A Man’s Work Is Never Done
A Novel About Mentoring Our Sons
Book Launch Nov 30, 2011
If you spent any time thinking about the following questions you are not alone:
- Do you ever feel confused, even overwhelmed, by your role as the bread winner, provider, protector, competitor or warrior?
- Where do you fit in as a man in the world now?
- Do you feel angry, resentful and frustrated much of the time?
- What is expected of you when you think about your home life, your work life and your family life?
Although the characters are fictional, the issues are real. Follow the story of a disillusioned young man in his mid-teens who did not receive the benefit of having a father guide, of the trials of a single mother who struggles with understanding the realm of manhood and of a man who knows how difficult it can be to stay true to himself as a man in today’s world.
Develop skills, learn techniques and uncover the lessons life has to teach so that you can create a life filled with balance and promise, peace and happiness. Live life as a man in today’s world and do it with passion and excitement. The important others in your life will be grateful you did.
Thank you for your support of Jim’s book launch.
Jim has worked in the human services field for 20 years. Having done so, he has developed a keen understanding of the differing ways both genders see the world they live in. Some of that time included working with men and women, as singles and couples, whose lives and families had been ravaged by alcoholism and drug addiction. Having been a single parent for several years, Jim can now add a personal level of experience to the insights he shares in this book.
He is especially proud of his son and daughter and the human beings they have become in the world.
Listen to Jim’s interview with the Marketing Mentress HERE
Listen to Jim on BlogRadio.com HERE
View Jim on “Squareoff” CHCH-TV in Hamilton. HERE
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Read Jim’s interview in the St. Catharines Standard, the whole front page of the Life section. HERE
Interview on “Keep In Touch” www.tvcogeco.com
Week of May 13, 2012 – Niagara – Niagara – TVCogeco
Listen to interview with Peter Tongue
Article in the Port Colborne newspaper “The Welland Tribune”
Port Colborne author hopes to inspire fathers and sons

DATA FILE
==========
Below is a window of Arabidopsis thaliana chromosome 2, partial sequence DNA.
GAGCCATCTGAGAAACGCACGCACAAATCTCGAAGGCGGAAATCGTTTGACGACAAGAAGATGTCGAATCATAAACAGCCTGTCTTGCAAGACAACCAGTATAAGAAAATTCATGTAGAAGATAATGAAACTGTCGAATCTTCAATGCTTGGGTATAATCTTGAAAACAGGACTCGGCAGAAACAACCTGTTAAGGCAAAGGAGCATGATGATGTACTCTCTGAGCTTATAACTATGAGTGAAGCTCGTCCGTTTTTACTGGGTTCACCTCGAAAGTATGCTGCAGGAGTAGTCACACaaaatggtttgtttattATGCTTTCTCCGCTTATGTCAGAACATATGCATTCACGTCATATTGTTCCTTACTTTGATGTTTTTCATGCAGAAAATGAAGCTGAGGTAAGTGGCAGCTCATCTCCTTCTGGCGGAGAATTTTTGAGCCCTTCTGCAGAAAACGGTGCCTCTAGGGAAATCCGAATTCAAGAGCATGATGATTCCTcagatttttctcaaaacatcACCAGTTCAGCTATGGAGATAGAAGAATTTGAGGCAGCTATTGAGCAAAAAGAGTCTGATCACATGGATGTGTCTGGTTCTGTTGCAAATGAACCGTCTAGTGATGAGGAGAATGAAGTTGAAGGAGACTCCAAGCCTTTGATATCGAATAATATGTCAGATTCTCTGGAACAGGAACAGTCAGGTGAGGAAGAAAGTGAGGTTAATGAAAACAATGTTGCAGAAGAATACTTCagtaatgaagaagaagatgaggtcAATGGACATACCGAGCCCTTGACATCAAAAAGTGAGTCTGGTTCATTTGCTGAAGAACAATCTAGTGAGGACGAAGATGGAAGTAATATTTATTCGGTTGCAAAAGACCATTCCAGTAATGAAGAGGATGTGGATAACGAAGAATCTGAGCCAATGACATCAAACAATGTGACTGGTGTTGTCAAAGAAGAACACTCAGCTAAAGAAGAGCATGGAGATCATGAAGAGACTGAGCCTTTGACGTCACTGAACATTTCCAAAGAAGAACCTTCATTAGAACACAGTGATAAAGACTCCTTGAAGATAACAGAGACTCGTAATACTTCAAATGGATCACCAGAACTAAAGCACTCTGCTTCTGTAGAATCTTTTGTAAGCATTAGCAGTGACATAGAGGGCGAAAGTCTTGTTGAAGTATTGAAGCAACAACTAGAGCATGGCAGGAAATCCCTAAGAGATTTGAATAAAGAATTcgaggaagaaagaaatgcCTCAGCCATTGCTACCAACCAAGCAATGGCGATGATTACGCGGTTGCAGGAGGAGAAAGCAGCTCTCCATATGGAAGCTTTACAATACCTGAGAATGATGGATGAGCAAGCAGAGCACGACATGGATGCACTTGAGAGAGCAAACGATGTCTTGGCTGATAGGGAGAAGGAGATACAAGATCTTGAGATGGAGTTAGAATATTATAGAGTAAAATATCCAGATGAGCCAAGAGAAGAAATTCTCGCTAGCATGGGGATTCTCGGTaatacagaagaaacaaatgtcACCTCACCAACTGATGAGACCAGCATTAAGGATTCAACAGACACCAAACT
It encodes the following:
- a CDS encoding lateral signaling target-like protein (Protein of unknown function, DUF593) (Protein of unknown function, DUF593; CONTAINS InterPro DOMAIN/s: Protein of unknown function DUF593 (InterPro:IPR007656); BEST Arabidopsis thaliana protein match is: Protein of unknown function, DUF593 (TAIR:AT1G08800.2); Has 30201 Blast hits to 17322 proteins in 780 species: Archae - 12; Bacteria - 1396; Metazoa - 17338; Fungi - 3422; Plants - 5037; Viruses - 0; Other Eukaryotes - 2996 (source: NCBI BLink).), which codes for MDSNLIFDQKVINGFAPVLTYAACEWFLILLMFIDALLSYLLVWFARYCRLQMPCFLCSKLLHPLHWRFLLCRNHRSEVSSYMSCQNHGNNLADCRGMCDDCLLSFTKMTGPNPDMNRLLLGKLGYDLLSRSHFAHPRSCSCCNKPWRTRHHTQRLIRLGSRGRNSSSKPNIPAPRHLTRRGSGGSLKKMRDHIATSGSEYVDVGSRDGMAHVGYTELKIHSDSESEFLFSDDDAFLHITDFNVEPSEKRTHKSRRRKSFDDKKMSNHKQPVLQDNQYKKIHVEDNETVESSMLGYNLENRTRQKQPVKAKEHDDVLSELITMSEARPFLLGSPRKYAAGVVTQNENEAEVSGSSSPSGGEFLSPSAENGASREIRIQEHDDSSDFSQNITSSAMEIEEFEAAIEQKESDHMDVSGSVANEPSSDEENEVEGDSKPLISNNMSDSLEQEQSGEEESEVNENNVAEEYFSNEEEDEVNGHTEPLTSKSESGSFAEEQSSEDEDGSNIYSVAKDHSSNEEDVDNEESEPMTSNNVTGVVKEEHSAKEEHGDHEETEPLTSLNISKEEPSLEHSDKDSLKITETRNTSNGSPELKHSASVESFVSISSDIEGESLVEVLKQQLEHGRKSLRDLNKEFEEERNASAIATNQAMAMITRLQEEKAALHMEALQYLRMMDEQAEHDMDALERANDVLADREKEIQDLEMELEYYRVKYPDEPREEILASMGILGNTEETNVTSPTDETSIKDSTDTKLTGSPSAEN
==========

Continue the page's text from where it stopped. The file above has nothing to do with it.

There’s a certain guidance only a father can give a son.
For Jacob, who grew up without a father, having an authority figure just wasn’t an option. As a child, Jacob’s father had left the family, leaving his mother to raise him. So when it came to finding someone to look up to, the only option around was his neighbour, Jim, who filled the paternal role in order to bring the 17-year-old teen from boyhood into manhood.
That is the concept of A Man’s Work Is Never Done: The Nuts and Bolts of Mentoring Our Sons, a soon to be published creative non-fiction work by Port Colborne author Jim Cloughley.
“Most women may jump in and say, ‘Excuse me’ when they first read the title,” said Cloughley, who spent 20 years in the field of social work as an addiction counsellor. “I’ve seen lots of kids out there who come from similar scenarios but different circumstances. I recognize that only a father can influence a son into the world.” That conclusion is based on Cloughley’s experiences as a counsellor talking to many young men who he says tell the same story. Using his real life experiences and observations, Cloughley was able to translate them into the tale.
“I was a single parent for many years to a son and daughter,” Cloughley said. “I could never understand what it’s like to be a female, so I couldn’t coach my daughter the right way. I was able to understand and raise my son. I’m proud of both my kids.”
It took Cloughley 14 months to write the manuscript for “A Man’s Work Is Never Done.” He said the book centres around four cornerstones that readers can relate to: criticism of children, anger, relationships and parenting. Cloughley himself is a character in the book. The other three characters are based on composites of real people in his life.
The author said in the last two generations of people he’s noticed a lack of fatherly guides. Cloughley said if boys aren’t brought up by their fathers, they learn about life through their facets such as the Internet, friends or gangs. He said men are confused about the roles they play in the world. Cloughley said men are just as responsible to build the foundations of a family as women.
Cloughley said he hoped his book can inspire others to mentor the younger generation. When the book is published at the end of the year, Cloughley hopes to take the book out on the road on reading workshops and hopes people can learn from it.
Article in Niagara This Week